Sources, foreign intelligence sources, "our sources," defectors, sources, sources, sources. Colin Powell's terror talk to the United Nations Security Council yesterday sounded like one of those government-inspired reports on the front page of The New York Times – where it will most certainly be treated with due reverence in this morning's edition. It was a bit like heating up old soup. Haven't we heard most of this stuff before? Should one trust the man? General Powell, I mean, not Saddam.
Certainly we don't trust Saddam but Secretary of State Powell's presentation was a mixture of awesomely funny recordings of Iraqi Republican Guard telephone intercepts à la Samuel Beckett that just might have been some terrifying little proof that Saddam really is conning the UN inspectors again, and some ancient material on the Monster of Baghdad's all too well known record of beastliness. I am still waiting to hear the Arabic for the State Department's translation of "Okay Buddy" – "Consider it done, Sir" – this from the Republican Guard's "Captain Ibrahim", for heaven's sake – and some dinky illustrations of mobile bio-labs whose lorries and railway trucks were in such perfect condition that they suggested the Pentagon didn't have much idea of the dilapidated state of Saddam's army.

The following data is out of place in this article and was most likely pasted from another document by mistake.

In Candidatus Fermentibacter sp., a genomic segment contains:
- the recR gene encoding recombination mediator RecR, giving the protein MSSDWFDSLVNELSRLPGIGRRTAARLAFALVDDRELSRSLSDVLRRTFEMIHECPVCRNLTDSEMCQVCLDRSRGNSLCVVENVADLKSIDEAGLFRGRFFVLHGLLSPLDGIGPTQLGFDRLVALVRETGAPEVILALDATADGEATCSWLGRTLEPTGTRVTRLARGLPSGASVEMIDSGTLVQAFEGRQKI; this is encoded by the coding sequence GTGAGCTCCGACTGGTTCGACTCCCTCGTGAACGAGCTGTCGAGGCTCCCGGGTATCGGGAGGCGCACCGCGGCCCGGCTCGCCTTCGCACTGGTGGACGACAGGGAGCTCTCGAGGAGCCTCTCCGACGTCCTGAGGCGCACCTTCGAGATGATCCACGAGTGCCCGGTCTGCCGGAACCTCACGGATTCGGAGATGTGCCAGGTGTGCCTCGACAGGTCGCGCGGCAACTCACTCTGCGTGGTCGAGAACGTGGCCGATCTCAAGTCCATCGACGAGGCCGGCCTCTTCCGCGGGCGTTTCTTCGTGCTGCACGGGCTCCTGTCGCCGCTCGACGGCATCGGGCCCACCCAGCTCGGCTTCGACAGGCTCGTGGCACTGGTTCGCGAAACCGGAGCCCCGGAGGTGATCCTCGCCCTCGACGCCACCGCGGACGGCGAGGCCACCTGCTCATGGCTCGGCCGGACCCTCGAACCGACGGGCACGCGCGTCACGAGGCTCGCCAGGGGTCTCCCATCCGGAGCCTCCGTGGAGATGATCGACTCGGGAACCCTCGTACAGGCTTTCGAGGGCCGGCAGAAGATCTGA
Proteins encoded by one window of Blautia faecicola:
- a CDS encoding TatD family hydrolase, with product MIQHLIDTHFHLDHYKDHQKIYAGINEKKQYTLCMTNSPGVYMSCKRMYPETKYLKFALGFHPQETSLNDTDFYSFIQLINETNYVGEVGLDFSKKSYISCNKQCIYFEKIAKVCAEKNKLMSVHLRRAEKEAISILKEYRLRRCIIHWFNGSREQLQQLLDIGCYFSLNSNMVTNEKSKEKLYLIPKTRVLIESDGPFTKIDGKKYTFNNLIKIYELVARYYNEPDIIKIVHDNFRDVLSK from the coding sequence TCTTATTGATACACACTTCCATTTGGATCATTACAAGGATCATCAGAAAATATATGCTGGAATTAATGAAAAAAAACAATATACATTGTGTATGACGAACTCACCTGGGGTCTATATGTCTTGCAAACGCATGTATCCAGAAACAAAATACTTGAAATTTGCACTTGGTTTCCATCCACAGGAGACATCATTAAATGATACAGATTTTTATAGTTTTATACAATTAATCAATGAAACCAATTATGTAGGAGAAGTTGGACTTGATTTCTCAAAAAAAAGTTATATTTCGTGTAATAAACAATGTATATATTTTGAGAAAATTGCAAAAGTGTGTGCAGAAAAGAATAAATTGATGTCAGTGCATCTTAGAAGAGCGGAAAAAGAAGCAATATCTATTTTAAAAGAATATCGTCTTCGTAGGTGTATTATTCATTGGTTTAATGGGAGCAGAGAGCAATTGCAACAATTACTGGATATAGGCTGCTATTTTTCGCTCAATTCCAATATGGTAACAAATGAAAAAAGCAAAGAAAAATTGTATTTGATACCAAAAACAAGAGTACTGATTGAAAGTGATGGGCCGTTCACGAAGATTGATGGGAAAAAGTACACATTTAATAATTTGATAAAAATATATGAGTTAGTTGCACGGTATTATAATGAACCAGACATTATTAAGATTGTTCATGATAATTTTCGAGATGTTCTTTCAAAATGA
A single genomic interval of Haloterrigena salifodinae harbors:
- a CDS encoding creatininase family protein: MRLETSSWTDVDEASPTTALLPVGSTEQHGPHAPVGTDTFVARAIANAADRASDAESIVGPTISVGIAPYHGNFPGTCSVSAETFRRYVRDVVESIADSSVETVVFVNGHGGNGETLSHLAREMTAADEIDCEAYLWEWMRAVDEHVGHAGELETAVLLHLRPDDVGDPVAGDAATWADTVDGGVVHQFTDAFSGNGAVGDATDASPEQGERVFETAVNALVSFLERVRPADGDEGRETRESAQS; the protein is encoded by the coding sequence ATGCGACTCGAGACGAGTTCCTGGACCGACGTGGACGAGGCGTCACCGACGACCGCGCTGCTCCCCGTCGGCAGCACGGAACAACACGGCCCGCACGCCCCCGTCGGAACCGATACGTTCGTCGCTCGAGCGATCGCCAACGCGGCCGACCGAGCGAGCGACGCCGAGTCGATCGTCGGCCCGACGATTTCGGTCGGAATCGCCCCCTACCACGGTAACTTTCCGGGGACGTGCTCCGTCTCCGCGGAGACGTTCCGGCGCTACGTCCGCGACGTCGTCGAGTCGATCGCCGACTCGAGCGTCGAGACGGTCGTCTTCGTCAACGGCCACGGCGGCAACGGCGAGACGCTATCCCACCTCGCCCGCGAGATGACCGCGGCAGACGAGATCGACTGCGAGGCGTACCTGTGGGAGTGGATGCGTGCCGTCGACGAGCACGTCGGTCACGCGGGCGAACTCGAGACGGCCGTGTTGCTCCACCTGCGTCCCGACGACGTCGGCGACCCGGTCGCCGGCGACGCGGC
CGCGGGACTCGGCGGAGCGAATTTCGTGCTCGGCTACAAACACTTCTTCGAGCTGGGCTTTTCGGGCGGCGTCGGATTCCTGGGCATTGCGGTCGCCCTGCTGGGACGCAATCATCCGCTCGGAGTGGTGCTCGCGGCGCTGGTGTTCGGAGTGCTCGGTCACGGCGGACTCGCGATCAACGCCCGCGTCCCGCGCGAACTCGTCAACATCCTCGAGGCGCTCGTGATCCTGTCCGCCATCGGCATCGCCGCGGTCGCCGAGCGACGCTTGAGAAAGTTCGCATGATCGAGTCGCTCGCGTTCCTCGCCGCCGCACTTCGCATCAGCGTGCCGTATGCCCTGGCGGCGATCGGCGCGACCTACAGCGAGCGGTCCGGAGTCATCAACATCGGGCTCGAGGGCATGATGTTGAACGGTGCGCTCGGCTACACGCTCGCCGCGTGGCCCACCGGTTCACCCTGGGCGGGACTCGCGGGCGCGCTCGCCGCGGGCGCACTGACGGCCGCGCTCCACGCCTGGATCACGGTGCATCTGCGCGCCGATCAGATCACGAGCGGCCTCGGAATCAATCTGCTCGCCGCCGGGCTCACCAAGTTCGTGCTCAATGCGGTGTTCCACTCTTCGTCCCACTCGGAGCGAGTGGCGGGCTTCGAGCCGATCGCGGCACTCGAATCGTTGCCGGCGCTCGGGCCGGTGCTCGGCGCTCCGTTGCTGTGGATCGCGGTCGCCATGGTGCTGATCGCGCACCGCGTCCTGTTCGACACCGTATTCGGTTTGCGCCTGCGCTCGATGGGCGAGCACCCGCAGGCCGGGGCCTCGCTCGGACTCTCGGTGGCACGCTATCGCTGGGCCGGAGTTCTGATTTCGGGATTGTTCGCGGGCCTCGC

It was when we went back to Halabja and human rights abuses and all Saddam's old sins, as recorded by the discredited Unscom team, that we started eating the old soup again. Jack Straw may have thought all this "the most powerful and authoritative case" but when we were forced to listen to Iraq's officer corps communicating by phone – "yeah", "yeah", "yeah?", "yeah..." – it was impossible not to ask oneself if Colin Powell had really considered the effect this would have on the outside world.